Ian Capstick is a prolific tweeter, a cupcake maniac and Xtra’s political activist of the year.
He is a slight man and a dandy dresser, and he exudes enough energy to make running a marathon look effortless. So it is easy to see why Capstick finds high-stakes politics a natural fit.
“I have been in politics forever, even before I was allowed to be in politics,” he says. “I am not sure I should admit that I fraudulently joined the Liberal Party at 12, but I did. I was just the kind of kid that was obsessed with politics.”
Capstick entered politics in an unconventional way. While roasting beans and grinding coffee at Starbucks, Capstick made friends with a customer and ended getting a job at the Department of National Defence.
On Parliament Hill, Capstick worked in the office of Liberal MP Brian Tobin. When Tobin quit politics in 2002, Capstick moved to the office of Sheila Copps, travelling most of Western Canada with her as she ran against Paul Martin for the Liberal leadership. “Which was a bit of a quixotic quest, but I learned a lot,” he says. “I learned what it means to stand up for what you believe in, even though you know you are not going to win.”
Capstick left the Liberal Party after Copps was ousted from her seat. With the Liberals shifting direction, he hitched his wagon to another politician with big dreams: Jack Layton, the newly elected leader of the federal New Democrats.
That gig lasted four years until he left the Hill altogether.
During his time on the Hill, Capstick found his niche — training parliamentarians to speak with the press.
“It kind of clicked for me at that point that I am pretty good at teaching people how to be less afraid of what they are naturally afraid of,” he says.
Capstick’s lack of fear with regard to public speaking has given him the reputation of a savvy political pundit and one who is not afraid to be out.
“It has been my modus operandi on the Hill: an out gay man who isn’t afraid of being and using my sexuality — and I don’t mind using it,” he says. He adds that when he appears on CBC’s Power & Politics, he deliberately talks about being gay: “As a gay man, as a man with a man as a fiancé. The reason I do it is to provide viewers with a context as to who I am because I think the notion of a pundit is silly, especially as we pop out of nowhere with no credentials.”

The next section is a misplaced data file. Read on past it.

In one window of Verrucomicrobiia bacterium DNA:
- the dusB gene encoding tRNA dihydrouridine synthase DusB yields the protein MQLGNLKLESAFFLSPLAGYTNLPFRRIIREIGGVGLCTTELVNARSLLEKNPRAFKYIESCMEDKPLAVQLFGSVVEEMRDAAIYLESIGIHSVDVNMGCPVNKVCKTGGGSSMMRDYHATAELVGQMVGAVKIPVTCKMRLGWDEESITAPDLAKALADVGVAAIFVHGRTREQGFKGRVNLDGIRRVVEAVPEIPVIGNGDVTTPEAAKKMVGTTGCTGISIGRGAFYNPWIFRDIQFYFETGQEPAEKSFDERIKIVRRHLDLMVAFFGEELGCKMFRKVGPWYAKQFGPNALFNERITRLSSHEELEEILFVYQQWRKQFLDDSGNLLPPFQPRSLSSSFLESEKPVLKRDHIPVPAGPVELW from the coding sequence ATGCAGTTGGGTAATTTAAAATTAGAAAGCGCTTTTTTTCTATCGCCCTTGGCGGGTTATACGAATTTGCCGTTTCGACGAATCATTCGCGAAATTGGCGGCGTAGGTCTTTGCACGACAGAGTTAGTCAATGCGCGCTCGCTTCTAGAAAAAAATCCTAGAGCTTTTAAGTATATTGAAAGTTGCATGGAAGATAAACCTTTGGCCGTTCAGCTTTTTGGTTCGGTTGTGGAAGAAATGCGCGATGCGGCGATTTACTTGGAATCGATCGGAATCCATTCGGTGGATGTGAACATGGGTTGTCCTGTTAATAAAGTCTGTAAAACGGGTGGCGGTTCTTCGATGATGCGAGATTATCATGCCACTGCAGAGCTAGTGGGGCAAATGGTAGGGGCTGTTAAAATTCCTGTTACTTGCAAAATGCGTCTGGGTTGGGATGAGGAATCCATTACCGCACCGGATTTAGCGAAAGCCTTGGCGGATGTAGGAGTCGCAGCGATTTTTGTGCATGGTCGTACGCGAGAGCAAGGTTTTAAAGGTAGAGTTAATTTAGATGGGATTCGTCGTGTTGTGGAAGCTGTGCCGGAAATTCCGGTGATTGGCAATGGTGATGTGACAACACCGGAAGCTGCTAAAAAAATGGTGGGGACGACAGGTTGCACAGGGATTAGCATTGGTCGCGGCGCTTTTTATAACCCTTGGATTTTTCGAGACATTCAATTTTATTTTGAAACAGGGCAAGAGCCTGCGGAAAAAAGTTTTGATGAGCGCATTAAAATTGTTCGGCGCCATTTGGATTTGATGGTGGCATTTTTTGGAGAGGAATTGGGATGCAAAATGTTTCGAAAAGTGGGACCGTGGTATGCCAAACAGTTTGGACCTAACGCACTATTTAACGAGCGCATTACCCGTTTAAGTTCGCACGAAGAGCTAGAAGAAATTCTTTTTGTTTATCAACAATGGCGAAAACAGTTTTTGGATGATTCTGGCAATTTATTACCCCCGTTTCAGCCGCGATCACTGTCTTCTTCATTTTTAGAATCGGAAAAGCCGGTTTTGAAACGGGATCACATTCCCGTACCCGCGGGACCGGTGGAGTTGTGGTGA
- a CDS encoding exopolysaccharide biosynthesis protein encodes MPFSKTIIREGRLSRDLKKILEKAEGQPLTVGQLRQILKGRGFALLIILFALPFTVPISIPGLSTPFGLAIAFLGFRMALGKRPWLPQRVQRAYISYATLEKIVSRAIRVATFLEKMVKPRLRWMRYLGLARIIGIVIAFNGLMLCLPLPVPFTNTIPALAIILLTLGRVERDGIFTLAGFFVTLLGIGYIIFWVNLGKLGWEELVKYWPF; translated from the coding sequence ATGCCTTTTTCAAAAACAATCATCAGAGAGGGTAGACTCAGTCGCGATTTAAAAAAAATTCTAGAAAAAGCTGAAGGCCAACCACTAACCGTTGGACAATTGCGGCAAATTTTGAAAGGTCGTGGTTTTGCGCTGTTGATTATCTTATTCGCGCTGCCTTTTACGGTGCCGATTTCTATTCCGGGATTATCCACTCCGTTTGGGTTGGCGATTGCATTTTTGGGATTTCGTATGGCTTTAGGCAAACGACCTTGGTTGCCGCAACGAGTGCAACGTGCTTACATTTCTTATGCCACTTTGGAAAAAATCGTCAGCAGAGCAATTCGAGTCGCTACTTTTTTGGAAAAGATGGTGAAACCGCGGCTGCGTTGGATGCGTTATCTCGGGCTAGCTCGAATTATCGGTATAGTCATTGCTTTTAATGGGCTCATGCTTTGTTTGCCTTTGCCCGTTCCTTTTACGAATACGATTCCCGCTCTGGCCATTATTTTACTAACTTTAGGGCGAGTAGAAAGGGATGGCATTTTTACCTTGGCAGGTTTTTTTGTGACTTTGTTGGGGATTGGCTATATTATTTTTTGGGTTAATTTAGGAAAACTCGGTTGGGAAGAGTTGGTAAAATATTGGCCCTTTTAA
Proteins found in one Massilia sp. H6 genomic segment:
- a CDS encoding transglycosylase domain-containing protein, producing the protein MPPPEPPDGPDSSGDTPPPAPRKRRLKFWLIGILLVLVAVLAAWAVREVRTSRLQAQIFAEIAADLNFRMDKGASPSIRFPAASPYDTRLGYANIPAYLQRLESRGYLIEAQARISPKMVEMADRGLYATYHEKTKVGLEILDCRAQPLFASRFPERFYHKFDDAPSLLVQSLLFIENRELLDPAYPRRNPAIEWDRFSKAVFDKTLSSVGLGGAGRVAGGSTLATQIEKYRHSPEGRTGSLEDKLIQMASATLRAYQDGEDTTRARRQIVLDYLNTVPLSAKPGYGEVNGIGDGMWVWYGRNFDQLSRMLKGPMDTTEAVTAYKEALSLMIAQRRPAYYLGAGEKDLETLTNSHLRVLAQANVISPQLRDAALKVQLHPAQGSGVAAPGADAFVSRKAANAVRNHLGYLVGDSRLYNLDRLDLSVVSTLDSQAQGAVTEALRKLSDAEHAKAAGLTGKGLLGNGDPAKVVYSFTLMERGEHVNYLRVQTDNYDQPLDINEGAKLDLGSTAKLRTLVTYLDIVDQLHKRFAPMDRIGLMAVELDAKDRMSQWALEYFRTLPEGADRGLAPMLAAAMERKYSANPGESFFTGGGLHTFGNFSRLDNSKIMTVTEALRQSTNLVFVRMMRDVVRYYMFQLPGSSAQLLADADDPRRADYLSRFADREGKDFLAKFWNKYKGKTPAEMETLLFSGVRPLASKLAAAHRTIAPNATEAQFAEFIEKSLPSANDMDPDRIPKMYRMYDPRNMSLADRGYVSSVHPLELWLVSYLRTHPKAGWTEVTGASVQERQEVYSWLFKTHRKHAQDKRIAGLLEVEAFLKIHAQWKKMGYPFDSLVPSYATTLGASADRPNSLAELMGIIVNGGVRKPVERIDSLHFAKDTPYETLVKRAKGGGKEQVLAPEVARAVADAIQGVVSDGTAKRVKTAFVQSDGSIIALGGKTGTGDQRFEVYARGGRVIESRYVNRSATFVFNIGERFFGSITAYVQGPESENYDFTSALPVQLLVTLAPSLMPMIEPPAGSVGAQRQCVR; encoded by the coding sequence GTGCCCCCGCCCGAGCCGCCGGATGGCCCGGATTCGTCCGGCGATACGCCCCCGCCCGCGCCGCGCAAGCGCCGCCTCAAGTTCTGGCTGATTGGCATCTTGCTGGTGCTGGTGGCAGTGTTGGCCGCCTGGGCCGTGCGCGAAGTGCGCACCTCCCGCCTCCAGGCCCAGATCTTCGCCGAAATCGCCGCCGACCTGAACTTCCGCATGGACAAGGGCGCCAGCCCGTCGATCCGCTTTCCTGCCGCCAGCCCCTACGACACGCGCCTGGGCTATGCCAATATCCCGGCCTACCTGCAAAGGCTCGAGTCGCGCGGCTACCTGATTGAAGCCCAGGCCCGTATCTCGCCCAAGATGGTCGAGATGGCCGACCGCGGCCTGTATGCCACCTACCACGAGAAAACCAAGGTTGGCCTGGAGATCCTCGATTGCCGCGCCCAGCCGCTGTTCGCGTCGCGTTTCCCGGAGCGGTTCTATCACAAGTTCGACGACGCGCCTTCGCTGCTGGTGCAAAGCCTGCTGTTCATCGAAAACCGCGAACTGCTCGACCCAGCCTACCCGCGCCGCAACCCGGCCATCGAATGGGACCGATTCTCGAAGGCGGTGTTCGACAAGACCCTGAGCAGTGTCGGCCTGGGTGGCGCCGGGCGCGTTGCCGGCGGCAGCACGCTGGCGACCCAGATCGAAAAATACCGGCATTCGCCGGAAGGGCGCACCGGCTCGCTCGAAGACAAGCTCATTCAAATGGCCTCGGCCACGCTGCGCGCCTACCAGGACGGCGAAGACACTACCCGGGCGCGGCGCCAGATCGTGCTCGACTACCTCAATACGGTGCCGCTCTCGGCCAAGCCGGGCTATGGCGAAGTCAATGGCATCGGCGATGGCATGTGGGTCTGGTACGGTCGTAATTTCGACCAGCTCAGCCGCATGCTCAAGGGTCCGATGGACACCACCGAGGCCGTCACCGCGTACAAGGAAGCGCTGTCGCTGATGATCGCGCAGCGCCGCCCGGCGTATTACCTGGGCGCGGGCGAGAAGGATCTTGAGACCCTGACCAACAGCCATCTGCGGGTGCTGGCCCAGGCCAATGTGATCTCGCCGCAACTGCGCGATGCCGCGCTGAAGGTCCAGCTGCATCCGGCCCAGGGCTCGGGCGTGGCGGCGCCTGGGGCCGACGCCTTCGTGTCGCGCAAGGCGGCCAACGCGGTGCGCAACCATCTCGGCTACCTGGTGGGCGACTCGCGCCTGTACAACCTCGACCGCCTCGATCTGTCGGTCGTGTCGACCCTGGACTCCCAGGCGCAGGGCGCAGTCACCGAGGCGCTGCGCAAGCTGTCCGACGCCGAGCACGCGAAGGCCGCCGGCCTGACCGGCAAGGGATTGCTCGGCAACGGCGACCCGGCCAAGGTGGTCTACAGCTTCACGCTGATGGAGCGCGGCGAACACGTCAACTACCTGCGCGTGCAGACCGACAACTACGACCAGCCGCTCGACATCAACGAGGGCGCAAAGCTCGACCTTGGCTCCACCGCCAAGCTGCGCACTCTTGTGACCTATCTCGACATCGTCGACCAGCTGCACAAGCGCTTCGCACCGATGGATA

During the recent municipal election, Capstick refused to take on any work — he owns a media company — while he organized mayoral debates using social media as the main communications platform.
Social media is now Capstick’s driving force; he left the Hill to open Media Style, a company that specializes in media, communications and digital training, including “not how you tweet, but why you tweet.”
In two years, Media Style has grown from a one-man operation to having four full-time staff, two offices and a dachshund.
Still, Capstick finds himself grappling with the idea of being nominated for a Hero award. In his mind, he is a spokesperson, media person, planner and political thinker, but he is not an activist.
“I guess I have seen and known so many activists who devote all of their waking hours to changing one thing. That’s a little bit different in my sense, in that I devote all my waking hours to community, broadly speaking,” he says.
Capstick believes in collaborative, distributive work; he encourages people with different skill sets to come together to get things done. He also believes in doing things in a fun and vibrant way, evidenced by his annual cupcake camp. Not only is it tasty, but it’s also financially viable: the last camp raised $6,000 for the Youth Services Bureau.
Capstick believes the queer community should work together, which is why he is thoughtful about where the community stands today and where it is heading.
“We don’t even have a national lobby group anymore; we have an amazing woman who does her best with not a lot of money, not a lot of time and not a lot of people caring,” he says, referring to Egale and Helen Kennedy.
Capstick wonders if the queer community will be united in wanting more — whether that means fighting for more rights or focusing attention on helping another minority group.
“It is a fundamental question that I worry about. That as we become more out, as we become more proud, how do we stay unified as a group of individuals and [remain] able to effect change. Because that is important to me; the sense of community is important to me. And I think that that, in everything I do, whether it is in my political or my personal life, that’s driving.”